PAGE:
You remember the hat, don’t you? In about 10 seconds, the gunbarrel sequence evokes danger as the audience views Bond from the vantage point of an assassin attempting to kill 007. Bond, aware of the peril, turns and fires, and we see what’s supposed to be blood come down from the top of the screen.

Bob Simmons, Sean Connery’s stunt double, subbed for the star after title designer Maurice Binder had devised the gunbarrel logo to start off Dr. No. We don’t know if Connery wasn’t available. Regardless, Simmons looked enough like Connery (certainly at a distance and wearing a hat) so nobody would notice it wasn’t the star of the movie who walked out and suddenly fired at the audience.

Thus, began a tradition, that lasted 20 movies, through, 2002′s Die Another Day, where the gunbarrel logo started off a 007 film with some variation of The James Bond Theme. The hat disappeared when Roger Moore assumed the role with 1973′s Live And Let Die; it’s our understanding a version with Moore wearing the hat was filmed but it obviously wasn’t used.

Starting in 2005, producers Michael G. Wilson and Barbara Broccoli to make the series theirs, in effect declaring their independence from Eon Productions late co-founder Albert R. Broccoli. (“We need to generate something new, for ourselves,” Wilson told The New York Times in 2005.)

So the traditional gunbarrel was scrapped, with a new one (without the Bond theme) featuring star Daniel Craig just before the main titles. Wilson said in 2008 that “We’ll probably go back to the traditional style,” for Quantum of Solace. It didn’t turn out that way. Craig’s second gunbarrel came at the end of the movie, just before the end titles although with a traditional James Bond theme arrangement.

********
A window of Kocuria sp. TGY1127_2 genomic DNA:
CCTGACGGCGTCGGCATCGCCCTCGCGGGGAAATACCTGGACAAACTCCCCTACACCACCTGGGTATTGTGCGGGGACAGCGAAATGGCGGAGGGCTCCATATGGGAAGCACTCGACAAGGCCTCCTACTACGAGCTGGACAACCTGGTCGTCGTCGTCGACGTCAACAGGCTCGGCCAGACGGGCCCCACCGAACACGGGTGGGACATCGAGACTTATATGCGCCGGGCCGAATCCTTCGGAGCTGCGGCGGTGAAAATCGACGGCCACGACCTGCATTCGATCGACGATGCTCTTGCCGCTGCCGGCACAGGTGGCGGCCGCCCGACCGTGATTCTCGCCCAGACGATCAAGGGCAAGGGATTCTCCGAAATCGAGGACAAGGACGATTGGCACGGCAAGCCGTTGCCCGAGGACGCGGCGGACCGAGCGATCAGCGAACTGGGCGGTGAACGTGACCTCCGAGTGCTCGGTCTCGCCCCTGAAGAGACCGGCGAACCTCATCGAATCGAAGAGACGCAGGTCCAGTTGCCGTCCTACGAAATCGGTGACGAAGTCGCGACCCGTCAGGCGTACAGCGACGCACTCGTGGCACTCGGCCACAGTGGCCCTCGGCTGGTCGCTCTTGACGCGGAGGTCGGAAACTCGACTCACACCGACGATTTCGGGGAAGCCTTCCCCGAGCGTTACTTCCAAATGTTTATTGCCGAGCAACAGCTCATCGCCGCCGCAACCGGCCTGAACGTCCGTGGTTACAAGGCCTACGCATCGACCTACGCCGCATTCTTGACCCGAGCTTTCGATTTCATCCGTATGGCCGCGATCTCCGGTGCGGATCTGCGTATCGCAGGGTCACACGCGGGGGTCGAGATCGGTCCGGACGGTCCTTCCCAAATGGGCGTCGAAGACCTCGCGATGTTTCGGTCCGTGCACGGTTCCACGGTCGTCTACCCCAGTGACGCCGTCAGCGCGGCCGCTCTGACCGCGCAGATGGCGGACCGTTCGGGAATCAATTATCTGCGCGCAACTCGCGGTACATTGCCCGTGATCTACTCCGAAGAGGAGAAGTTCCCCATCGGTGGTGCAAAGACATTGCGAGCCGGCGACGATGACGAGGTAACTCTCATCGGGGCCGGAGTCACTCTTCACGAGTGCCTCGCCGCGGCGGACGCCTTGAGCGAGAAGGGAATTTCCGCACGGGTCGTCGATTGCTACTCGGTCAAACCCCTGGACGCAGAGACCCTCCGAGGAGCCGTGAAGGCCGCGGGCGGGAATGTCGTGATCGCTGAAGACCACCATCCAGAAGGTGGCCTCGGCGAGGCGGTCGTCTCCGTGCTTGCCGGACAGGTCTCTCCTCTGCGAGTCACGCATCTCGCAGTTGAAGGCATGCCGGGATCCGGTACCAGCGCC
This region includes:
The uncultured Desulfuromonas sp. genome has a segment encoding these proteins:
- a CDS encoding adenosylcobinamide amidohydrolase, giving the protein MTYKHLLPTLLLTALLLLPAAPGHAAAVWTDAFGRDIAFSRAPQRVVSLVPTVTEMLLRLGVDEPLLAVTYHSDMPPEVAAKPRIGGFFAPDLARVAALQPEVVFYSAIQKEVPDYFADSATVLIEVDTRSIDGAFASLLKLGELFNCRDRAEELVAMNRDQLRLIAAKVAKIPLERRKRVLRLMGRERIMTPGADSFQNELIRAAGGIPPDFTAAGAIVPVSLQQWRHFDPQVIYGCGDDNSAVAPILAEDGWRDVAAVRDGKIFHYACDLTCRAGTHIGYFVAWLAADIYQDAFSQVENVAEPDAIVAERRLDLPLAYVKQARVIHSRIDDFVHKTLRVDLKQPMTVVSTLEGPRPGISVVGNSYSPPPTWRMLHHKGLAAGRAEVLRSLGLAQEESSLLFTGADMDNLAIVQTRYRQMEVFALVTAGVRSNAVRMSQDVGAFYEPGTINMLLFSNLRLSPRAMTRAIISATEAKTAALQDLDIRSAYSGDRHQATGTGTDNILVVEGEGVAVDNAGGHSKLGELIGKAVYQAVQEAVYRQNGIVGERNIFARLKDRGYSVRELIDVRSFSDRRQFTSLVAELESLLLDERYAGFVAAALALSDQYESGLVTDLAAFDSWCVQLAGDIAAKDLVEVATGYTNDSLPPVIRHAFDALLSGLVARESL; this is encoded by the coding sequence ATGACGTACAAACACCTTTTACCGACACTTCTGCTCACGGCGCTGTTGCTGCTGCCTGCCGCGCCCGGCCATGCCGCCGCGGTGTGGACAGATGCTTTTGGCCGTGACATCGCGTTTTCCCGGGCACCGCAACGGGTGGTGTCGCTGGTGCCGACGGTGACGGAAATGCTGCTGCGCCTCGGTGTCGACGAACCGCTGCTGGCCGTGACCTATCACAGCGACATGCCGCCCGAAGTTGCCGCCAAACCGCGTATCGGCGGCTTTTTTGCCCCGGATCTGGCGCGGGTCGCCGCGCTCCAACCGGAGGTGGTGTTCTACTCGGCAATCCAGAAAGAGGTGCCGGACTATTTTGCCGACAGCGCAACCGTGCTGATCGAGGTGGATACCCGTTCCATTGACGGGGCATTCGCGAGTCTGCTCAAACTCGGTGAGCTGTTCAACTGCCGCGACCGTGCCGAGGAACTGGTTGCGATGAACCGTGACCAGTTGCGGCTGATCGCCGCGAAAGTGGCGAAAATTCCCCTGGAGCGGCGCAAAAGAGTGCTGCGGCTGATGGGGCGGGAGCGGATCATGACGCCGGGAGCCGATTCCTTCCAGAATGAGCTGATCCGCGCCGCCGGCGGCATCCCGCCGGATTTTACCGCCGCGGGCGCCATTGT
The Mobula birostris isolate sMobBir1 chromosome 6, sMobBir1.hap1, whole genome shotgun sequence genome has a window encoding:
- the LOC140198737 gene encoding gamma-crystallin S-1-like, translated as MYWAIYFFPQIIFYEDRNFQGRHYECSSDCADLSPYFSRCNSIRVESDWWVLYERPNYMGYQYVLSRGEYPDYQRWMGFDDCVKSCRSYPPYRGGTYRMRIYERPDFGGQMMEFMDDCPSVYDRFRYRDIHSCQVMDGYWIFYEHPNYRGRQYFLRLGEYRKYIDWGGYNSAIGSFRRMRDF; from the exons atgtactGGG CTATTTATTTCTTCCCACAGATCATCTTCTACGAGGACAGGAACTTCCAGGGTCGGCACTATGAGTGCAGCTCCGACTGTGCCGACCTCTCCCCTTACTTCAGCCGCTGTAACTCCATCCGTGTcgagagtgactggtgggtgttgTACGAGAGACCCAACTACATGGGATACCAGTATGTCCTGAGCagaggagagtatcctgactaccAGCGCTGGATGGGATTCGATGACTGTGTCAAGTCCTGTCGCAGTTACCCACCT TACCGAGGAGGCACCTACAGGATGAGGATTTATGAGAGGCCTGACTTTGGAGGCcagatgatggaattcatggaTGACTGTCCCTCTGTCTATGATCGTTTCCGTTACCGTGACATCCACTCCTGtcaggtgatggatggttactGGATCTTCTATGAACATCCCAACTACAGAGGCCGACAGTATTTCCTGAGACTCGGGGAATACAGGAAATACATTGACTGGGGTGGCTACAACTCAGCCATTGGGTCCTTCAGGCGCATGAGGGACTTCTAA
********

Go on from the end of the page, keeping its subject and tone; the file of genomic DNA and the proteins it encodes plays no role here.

Daniel Craig


We don’t take it for granted the gunbarrel will back in any way, shape or form. Wilson, Broccoli and director Sam Mendes may decide to dispense with a gunbarrel altogether as far as we know. But *IF* one is included, having Craig wear a hat would be (pun intended) a tip of the cap to the past that’s subtle. The series did a special gunbarrel with Pierce Brosnan in Die Another Day, but it was hardly subtle. Brosnan “fired” a CGI bullet at the audience (and supposedly into the barrel of the assassin following Bond).

If Wilson is serious about Skyfall having “a magical Goldfinger feel,” then a traditional gunbarrel with Craig sporting a hat (as Simmons, Connery and George Lazenby did) would be a good place to start.

Quantum of Solace’s political point of view

Four years after it was released, Quantum of Solace can still stir up debate among 007 fans. One topic is whether the 22nd James Bond film had a political point of view. Director Marc Forster, in a November 2008 interivew with New York magazine, said it did.

Marc Forster while directing Quantum of Solace


Some excerpts:

“It’s like I worked under this political regime with extreme censorship,” Forster plainly admits, describing his arrangement with Bond’s producers, the infamously controlling Broccoli family. “I had to subversively inject my ideas to make the movie my own.”
(snip)
“I question the role that these Secret Service agencies play today—is their role really to protect the country? Or the interest of a few?”
(snip)